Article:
Property Rights in Sequential ExchangeJournal of Law, Economics and Organization (2019)
We analyze the “sequential exchange” problem in which traders have imperfect information on earlier contracts. We show that under sequential exchange, it is in general not possible to simultaneously implement two key features of markets—specialization between asset ownership and control, and impersonal trade. In particular, we show that in contrast with the conventional wisdom in economics, strong property rights—enforceable against subsequent buyers—may be detrimental to impersonal trade because they expose asset buyers to the risk of collusive relational contracts between owners and sellers. Finally, we provide conditions under which a mechanism that overcomes the tradeoff between specialization and impersonal trade exists. We characterize and discuss such mechanism. Our results provide an efficiency rationale for how property rights are enforced in business, company and real estate transactions, and for the ubiquitousness of “formalization” institutions that the literature has narrowly seen as entry barriers.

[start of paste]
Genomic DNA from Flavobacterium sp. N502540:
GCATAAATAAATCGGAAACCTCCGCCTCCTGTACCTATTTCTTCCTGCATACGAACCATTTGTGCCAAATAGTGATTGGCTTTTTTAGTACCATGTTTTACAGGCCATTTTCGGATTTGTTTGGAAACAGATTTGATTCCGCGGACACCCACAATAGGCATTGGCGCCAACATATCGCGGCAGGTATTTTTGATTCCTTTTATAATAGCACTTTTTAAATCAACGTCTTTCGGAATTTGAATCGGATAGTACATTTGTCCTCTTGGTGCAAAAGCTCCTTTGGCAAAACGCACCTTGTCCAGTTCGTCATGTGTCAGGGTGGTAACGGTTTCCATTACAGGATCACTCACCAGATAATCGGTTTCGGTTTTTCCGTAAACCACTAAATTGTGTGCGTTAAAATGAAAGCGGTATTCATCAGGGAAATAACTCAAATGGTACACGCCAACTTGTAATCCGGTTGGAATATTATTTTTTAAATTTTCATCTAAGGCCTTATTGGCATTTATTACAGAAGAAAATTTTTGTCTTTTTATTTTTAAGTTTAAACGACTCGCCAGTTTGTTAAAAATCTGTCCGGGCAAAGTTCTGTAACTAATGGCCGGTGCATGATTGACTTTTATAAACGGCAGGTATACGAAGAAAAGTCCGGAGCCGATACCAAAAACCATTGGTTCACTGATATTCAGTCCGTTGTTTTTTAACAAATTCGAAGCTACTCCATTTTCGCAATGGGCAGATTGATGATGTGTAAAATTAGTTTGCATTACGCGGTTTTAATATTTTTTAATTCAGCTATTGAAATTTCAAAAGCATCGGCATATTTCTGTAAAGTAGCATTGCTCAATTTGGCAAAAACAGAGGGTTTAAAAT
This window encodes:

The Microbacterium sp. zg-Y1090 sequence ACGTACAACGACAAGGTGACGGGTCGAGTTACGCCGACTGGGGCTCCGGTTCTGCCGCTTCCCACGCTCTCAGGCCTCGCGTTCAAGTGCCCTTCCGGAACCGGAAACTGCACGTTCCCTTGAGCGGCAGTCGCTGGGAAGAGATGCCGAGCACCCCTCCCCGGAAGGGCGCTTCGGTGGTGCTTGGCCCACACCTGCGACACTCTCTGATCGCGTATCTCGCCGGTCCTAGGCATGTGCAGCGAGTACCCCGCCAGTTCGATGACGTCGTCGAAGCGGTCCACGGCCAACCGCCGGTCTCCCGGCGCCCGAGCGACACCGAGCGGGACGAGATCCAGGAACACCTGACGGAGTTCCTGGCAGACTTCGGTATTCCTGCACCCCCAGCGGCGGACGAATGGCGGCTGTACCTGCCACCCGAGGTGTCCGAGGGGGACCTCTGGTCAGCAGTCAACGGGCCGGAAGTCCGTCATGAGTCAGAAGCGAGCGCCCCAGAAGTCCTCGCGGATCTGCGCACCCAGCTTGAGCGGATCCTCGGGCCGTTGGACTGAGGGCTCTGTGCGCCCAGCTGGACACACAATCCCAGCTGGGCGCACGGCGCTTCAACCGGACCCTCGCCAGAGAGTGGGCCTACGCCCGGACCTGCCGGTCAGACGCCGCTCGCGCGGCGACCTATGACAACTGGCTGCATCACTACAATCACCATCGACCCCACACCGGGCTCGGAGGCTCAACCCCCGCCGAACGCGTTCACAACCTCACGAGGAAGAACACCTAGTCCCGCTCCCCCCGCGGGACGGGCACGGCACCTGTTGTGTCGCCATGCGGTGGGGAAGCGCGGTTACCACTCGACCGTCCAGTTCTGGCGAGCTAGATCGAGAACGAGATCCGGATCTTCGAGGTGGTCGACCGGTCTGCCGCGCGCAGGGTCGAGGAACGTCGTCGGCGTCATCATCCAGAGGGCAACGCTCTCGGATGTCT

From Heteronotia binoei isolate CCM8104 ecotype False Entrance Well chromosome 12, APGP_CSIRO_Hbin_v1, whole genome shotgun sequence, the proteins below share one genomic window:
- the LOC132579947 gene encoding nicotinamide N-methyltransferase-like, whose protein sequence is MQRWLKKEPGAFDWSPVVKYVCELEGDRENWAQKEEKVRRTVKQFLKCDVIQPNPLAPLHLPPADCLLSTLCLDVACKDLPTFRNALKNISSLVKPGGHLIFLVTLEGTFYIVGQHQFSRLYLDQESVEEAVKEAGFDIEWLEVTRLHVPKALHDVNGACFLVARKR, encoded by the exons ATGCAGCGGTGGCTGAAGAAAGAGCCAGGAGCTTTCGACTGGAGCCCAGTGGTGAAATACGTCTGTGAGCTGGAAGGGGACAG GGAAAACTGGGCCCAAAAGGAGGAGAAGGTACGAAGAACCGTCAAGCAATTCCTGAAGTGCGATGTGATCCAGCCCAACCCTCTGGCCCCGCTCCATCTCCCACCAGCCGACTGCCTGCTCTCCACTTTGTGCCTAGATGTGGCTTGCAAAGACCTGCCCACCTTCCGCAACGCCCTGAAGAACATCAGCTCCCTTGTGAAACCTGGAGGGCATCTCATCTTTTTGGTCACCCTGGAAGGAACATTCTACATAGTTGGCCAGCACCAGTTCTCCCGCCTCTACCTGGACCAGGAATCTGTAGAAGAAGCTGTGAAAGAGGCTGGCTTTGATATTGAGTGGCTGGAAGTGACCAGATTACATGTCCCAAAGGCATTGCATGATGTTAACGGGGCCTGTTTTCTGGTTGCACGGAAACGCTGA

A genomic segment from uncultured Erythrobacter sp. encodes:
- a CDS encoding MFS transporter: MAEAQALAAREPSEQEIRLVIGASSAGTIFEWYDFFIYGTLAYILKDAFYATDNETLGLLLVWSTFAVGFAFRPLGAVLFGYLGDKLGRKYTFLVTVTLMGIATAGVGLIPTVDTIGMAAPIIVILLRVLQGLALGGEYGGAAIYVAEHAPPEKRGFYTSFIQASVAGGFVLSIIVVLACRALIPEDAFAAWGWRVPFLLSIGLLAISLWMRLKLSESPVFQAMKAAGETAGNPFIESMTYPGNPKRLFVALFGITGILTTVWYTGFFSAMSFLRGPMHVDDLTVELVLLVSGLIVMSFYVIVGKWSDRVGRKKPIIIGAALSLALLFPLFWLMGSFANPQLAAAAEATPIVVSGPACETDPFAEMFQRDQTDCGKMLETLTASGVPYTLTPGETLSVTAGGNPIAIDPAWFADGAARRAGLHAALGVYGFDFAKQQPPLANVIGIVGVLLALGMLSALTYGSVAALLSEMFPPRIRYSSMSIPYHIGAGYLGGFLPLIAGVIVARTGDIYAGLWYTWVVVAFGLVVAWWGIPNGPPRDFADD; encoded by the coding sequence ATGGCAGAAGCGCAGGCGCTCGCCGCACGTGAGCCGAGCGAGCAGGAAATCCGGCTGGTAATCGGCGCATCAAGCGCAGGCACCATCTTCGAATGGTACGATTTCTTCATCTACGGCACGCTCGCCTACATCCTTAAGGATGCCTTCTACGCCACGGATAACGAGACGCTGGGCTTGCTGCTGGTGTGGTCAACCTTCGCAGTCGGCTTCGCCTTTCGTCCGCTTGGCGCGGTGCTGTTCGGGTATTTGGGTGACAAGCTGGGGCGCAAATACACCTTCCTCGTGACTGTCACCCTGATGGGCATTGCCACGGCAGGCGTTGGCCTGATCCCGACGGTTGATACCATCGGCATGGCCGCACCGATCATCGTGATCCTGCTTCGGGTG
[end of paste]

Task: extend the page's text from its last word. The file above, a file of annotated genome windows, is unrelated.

- property rights,
- incomplete information,
- impersonal exchange.
Citation InformationBenito Arrunada, Giorgio Zanarone and Nuno Garoupa. "Property Rights in Sequential Exchange" Journal of Law, Economics and Organization Vol. 35 Iss. 1 (2019) p. 127 - 153
Available at: http://works.bepress.com/nunogaroupa/132/